Se San Diego
San Diego, CA
Opened in December, the 23-story Se San Diego (named after the Chinese word for sensuality and physical attraction, among other things) seduces southbound weekend travelers with views of Coronado and the blooming downtown San Diego skyline. The decor, design and textures of the hotel's Asian-inspired interiors -- from the bronze and wood pivot front doors to the Jerusalem bone limestone bathroom finishes -- are zen-inspiring. Guests looking to completely unplug need head no further than the Se Spa on the third floor to recharge, before refueling at Suite & Tender, a Dodd Mitchell-designed modern steakhouse. And for industry guests who can't leave their work at home, there's an onsite screening room and recording studio. SeSanDiego.com
After the Inauguration crowds have cleared, springtime in Washington allures weekend guests (it's just a four-hour drive or quick flight from New York) with the town's famous cherry blossoms and temperate weather. Thompson Hotels, who brought luxury accommodation connoisseurs the Hollywood Roosevelt and the Thompson Beverly Hills, have ventured to the nation's capital, opening their first D.C.-area hotel, Donovan House. Set in the Thomas Circle neighborhood, the hotel's modern aesthetic foils the historic city setting. Complimenting the space's sleek look is chef Todd English's onsite eatery CHA, plating Japanese fare. Guests familiar with the ABH rooftop bar at the Thompson Beverly Hills will feel right at home at ADC (Above D.C.), a private poolside lounge on the roof of the hotel with panoramic views of Washington's skyline. ThompsonHotels.com
Mirror Lake Inn
Lake Placid, NY
Outdoorsmen looking to prolong winter head to Whiteface mountain for some spring skiing. The Winter Olympics have called this ski resort home twice, but it's not just for downhill skiers -- make sure to test out the luge rides and fasten up for an Olympic bobsled run. Apres ski, check into the Mirror Lake Inn to enjoy hot toddies after a long day of hitting the slopes. Situated on the shores of Mirror Lake with the snow-capped Adirondacks looming from above, the inn's old world charm is a soothing respite from New York (the city is less than five hours south), while Lake Placid's Main Street is a short walk away for local dining and boutiqueing. MirrorLakeInn.com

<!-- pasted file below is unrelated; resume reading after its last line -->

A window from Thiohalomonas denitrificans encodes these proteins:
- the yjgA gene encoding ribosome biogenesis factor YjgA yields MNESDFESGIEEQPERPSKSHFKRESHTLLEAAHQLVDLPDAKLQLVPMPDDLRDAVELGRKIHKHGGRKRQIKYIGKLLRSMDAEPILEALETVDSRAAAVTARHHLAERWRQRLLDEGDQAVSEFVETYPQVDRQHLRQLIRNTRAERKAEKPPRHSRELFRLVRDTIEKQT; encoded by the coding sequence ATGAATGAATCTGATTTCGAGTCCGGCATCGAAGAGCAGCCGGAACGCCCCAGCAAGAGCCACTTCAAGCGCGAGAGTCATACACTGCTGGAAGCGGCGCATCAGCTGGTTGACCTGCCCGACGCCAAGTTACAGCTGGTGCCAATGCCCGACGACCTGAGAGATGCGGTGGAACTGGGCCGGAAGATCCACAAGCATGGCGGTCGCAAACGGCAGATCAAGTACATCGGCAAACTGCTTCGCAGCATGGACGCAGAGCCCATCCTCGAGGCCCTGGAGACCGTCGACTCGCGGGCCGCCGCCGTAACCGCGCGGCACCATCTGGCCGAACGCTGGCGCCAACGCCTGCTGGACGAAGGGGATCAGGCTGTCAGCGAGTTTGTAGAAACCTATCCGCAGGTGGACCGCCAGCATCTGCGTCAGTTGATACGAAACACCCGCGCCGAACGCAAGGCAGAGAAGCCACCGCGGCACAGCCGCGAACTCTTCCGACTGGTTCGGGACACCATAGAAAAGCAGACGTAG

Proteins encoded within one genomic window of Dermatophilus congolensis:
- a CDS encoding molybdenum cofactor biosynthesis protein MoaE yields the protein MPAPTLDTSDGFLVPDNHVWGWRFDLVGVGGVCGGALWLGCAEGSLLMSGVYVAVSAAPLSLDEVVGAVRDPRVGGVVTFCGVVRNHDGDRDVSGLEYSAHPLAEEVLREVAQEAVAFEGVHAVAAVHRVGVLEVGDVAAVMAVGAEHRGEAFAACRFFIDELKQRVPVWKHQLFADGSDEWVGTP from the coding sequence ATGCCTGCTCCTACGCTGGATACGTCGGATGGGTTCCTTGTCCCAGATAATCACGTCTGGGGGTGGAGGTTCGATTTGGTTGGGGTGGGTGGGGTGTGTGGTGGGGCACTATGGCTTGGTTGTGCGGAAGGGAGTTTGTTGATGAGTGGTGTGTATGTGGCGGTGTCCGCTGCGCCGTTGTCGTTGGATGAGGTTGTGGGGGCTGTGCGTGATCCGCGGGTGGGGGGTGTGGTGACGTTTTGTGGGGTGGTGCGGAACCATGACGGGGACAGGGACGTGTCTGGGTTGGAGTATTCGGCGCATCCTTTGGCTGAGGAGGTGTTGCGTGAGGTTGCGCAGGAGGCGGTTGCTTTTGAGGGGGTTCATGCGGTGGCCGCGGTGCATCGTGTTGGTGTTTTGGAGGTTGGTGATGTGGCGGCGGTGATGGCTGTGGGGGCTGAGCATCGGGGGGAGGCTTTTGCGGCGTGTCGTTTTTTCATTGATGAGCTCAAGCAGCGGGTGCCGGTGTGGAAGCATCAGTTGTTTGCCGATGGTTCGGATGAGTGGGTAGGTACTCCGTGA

The Hedges Inn
East Hampton, NY
Nothing says deal like "offseason." Weekenders heading out to the Hamptons before Memorial Day enjoy room rates at about half the cost and a fraction of the crowds. While the East End community might seem sleepy before the summer rush, it's ideal for those looking for another type of Hamptons experience. Built in 1652 as a private residence, the 12 rooms at the Hedges Inn underwent a major transformation last year. Beyond the white picket fence of the bed and breakfast, the nearby beach lacks the throngs of July-August summer shareholders and is a wide-open, tranquil setting for kite flying or a little R&R. TheHedgesInn.com
Manhattanites can get off the island for an easy getaway across the East River. Leave the tourists behind for the boutique Nu Hotel, where guests immerse in the cozy neighborhood like a local before retreating to their own loft in Brooklyn (the cork-floored, cozy rooms are set up to resemble a minimalist flat, complete with bunkbeds and modular furniture). Opened last summer, the eco-friendly accommodations boast organic bedding in a green setting created from recycled teak wood. The hotel has bikes available for touring around the borough, but for those not up for exploring, the Nu Bar is adjacent to the lobby -- it's easier than waiting around for a cab back to the city. NuHotelBrooklyn.com
-- Michelle Grabicki